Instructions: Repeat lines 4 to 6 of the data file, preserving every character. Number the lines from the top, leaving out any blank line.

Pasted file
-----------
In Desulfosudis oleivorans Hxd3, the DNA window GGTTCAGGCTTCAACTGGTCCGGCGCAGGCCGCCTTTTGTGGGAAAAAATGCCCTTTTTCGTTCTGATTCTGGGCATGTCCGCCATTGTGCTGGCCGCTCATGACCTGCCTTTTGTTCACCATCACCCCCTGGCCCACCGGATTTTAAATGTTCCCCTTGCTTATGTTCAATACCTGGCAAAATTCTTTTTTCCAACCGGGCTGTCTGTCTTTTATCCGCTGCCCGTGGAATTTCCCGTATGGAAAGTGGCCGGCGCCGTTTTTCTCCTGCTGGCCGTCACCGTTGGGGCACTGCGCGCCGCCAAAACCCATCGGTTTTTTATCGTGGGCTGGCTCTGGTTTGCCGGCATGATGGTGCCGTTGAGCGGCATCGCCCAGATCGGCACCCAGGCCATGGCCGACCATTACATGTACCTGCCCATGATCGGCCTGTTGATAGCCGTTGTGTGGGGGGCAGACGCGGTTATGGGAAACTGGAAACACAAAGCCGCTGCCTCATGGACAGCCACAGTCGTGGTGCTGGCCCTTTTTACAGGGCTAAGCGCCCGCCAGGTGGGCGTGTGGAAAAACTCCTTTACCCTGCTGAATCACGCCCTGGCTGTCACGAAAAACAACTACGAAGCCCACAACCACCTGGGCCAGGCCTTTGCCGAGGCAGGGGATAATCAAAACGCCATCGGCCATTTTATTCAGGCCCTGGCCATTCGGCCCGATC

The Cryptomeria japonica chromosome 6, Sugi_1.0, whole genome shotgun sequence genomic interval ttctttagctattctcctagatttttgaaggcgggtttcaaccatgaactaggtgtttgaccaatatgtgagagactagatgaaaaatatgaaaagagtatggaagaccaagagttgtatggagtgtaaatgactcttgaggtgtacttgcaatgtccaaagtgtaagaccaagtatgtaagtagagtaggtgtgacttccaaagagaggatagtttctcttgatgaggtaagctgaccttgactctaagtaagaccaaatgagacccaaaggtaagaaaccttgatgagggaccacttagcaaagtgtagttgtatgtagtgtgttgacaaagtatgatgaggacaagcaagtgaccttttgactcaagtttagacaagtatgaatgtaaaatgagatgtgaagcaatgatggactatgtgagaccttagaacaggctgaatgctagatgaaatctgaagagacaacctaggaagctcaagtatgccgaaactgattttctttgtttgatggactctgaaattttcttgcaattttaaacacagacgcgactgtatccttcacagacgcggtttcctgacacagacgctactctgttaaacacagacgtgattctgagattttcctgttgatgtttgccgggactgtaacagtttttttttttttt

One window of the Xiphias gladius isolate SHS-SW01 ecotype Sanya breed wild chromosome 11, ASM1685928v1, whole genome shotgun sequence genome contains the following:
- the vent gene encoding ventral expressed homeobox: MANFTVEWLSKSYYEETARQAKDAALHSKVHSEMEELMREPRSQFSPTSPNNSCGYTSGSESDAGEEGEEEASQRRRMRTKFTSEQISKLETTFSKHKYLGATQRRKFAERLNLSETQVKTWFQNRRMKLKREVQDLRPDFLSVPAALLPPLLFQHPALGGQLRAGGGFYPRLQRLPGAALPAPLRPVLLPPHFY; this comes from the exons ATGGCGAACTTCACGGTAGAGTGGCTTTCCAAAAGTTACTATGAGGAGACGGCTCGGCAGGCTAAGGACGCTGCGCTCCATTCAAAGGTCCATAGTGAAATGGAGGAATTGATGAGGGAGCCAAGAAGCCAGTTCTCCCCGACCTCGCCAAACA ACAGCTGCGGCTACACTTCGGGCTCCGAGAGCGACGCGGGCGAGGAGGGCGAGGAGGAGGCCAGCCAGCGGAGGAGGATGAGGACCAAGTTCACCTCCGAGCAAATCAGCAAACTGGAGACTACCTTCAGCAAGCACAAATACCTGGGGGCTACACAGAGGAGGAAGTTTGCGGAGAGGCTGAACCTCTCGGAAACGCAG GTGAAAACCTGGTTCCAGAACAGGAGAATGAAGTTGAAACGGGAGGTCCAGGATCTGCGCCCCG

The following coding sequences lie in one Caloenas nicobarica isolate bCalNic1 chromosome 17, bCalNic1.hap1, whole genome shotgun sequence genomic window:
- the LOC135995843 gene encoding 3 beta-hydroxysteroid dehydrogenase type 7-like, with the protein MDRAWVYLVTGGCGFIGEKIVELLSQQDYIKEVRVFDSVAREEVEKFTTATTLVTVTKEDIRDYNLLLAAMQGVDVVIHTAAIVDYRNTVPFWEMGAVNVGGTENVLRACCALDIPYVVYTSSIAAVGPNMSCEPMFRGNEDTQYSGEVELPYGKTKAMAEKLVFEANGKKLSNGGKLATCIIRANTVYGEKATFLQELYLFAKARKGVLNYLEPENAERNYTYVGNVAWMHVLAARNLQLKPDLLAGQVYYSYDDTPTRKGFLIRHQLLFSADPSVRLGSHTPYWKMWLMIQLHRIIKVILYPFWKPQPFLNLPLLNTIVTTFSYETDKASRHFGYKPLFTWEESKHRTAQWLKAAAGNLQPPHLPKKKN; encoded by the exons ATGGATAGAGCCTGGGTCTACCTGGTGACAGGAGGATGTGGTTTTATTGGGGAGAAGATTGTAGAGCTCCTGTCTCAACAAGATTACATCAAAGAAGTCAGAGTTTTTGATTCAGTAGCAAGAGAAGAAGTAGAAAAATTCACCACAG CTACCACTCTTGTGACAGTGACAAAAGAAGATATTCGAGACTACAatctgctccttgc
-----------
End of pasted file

- the vent gene encoding ventral expressed homeobox: MANFTVEWLSKSYYEETARQAKDAALHSKVHSEMEELMREPRSQFSPTSPNNSCGYTSGSESDAGEEGEEEASQRRRMRTKFTSEQISKLETTFSKHKYLGATQRRKFAERLNLSETQVKTWFQNRRMKLKREVQDLRPDFLSVPAALLPPLLFQHPALGGQLRAGGGFYPRLQRLPGAALPAPLRPVLLPPHFY; this comes from the exons ATGGCGAACTTCACGGTAGAGTGGCTTTCCAAAAGTTACTATGAGGAGACGGCTCGGCAGGCTAAGGACGCTGCGCTCCATTCAAAGGTCCATAGTGAAATGGAGGAATTGATGAGGGAGCCAAGAAGCCAGTTCTCCCCGACCTCGCCAAACA ACAGCTGCGGCTACACTTCGGGCTCCGAGAGCGACGCGGGCGAGGAGGGCGAGGAGGAGGCCAGCCAGCGGAGGAGGATGAGGACCAAGTTCACCTCCGAGCAAATCAGCAAACTGGAGACTACCTTCAGCAAGCACAAATACCTGGGGGCTACACAGAGGAGGAAGTTTGCGGAGAGGCTGAACCTCTCGGAAACGCAG GTGAAAACCTGGTTCCAGAACAGGAGAATGAAGTTGAAACGGGAGGTCCAGGATCTGCGCCCCG

The following coding sequences lie in one Caloenas nicobarica isolate bCalNic1 chromosome 17, bCalNic1.hap1, whole genome shotgun sequence genomic window:
- the LOC135995843 gene encoding 3 beta-hydroxysteroid dehydrogenase type 7-like, with the protein MDRAWVYLVTGGCGFIGEKIVELLSQQDYIKEVRVFDSVAREEVEKFTTATTLVTVTKEDIRDYNLLLAAMQGVDVVIHTAAIVDYRNTVPFWEMGAVNVGGTENVLRACCALDIPYVVYTSSIAAVGPNMSCEPMFRGNEDTQYSGEVELPYGKTKAMAEKLVFEANGKKLSNGGKLATCIIRANTVYGEKATFLQELYLFAKARKGVLNYLEPENAERNYTYVGNVAWMHVLAARNLQLKPDLLAGQVYYSYDDTPTRKGFLIRHQLLFSADPSVRLGSHTPYWKMWLMIQLHRIIKVILYPFWKPQPFLNLPLLNTIVTTFSYETDKASRHFGYKPLFTWEESKHRTAQWLKAAAGNLQPPHLPKKKN; encoded by the exons ATGGATAGAGCCTGGGTCTACCTGGTGACAGGAGGATGTGGTTTTATTGGGGAGAAGATTGTAGAGCTCCTGTCTCAACAAGATTACATCAAAGAAGTCAGAGTTTTTGATTCAGTAGCAAGAGAAGAAGTAGAAAAATTCACCACAG CTACCACTCTTGTGACAGTGACAAAAGAAGATATTCGAGACTACAatctgctccttgc